Before it was cool 003

Gone to Texas

In August 1960 Dad and Mom packed us all up into a used 1953 Ford and we lit out from Iowa City, Iowa, on our way to Houston, Texas — the place that would become our familial hometown.

Sister Bonnie was three years old, sister Barbie was about one-and-a-half and I was not-quite eight. I don’t much remember that thousand-mile trip, but dad says we stopped to visit a brand new little amusement park called “Silver Dollar City” and toured Marvel Cave in a little bitty town called Branson, Missouri. We snipped the corner of northwest Arkansas and rode that raggedy brown Ford through Oklahoma into Texas.

Dad had a freshly-minted Master’s Degree from the University of Iowa and was moving on to his PhD and an associate professorship at University of Houston.

I can’t report any inspirational anecdotal youthful “first impression” of Houston 1960 upon our arrival save that we were all really damned weary after a two-day road trip on two-lane highways (the Interstates along that corridor hadn’t been built yet).

We moved into an apartment on HMC Street near the University of Houston. Fitting perhaps that in contemporary location, our no-longer-extant apartment building now lies immediately across the street from the Harris County Psychiatric Center just off of South MacGregor in the Medical Center District. Mom says the apartment manager asked if we wanted an air conditioner (at additional charge) but, ever-practical and close with the dime, she told them “no”.

So we landed in Houston in August at a big square fourplex without air conditioning. The place didn’t look like much. Just a two-story brick box containing four apartments) two upstairs, two down. As you went into the main door, we lived in #1 – first floor on the left. Mom says we stayed there without air conditioning for about two days and woke up in the mornings “feeling like we were sleeping on a sponge”. First available weekend, we went to Sears and Dad bought a window air conditioner for the living room.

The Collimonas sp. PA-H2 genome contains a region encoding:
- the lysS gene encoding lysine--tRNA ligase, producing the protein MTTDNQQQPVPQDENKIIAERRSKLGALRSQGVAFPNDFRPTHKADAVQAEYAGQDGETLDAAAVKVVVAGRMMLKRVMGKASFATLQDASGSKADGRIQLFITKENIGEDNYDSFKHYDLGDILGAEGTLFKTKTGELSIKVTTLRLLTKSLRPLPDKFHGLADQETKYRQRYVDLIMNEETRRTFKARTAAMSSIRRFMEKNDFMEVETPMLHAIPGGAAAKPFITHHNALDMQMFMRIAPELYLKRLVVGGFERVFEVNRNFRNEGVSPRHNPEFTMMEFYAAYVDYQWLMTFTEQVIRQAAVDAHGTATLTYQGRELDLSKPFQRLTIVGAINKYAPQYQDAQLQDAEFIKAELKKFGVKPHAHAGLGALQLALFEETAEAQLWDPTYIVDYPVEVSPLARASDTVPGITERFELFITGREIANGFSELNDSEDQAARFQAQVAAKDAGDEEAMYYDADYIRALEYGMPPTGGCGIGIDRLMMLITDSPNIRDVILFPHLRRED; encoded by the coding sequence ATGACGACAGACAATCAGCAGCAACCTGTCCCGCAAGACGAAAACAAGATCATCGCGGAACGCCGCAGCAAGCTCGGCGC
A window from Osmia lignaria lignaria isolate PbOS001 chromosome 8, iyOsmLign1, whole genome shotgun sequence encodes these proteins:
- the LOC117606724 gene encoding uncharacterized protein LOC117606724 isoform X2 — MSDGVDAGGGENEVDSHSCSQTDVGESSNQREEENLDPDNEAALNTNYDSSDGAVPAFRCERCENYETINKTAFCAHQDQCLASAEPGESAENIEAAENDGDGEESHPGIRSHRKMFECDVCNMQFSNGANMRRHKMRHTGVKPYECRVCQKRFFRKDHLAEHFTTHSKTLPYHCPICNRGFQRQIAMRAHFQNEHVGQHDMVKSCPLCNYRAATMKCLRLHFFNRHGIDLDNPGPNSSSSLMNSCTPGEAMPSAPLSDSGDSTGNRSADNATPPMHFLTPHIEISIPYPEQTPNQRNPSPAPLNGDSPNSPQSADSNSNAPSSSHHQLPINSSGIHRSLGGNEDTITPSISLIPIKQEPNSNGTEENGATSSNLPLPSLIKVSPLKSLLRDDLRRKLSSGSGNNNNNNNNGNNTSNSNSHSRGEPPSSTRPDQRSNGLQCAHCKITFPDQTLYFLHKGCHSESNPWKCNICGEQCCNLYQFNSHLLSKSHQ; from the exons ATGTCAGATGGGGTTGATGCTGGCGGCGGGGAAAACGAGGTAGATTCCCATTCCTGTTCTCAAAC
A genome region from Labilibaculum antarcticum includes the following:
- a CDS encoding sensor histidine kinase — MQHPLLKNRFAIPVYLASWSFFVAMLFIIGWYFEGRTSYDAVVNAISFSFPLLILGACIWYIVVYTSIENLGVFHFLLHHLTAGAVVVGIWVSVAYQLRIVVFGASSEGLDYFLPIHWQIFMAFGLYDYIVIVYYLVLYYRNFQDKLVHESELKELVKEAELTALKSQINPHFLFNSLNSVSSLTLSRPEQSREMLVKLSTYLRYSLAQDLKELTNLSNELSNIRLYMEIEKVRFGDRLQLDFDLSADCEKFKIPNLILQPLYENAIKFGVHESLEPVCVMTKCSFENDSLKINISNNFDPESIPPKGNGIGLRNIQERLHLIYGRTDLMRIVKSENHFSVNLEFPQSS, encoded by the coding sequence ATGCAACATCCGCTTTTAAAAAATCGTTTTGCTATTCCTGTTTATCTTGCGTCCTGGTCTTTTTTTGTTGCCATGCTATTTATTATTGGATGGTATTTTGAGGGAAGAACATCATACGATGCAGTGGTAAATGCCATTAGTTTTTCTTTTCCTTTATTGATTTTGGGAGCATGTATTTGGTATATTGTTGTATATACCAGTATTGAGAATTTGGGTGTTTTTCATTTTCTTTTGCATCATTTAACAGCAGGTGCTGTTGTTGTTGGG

One thing I do recall is that in terms of shopping, downtown was where you went. Other than neighborhood grocery stores or five-and-dimes, just about every major shopping place was downtown. One of our first trips to town was a real eye opener for me. All the stores were segregated. The big Woolworth’s had a lunch counter that was chopped up by a wall. There was a common kitchen, but two-thirds of the dining space was for whites only and the other third was a bit less cared for and had a sign on the door that said “colored entrance.” I didn’t understand the concept of a colored entrance. It didn’t look much different from the other entrance – just the room was smaller  and not as well cleaned and maintained. But the room was the same color scheme as the white room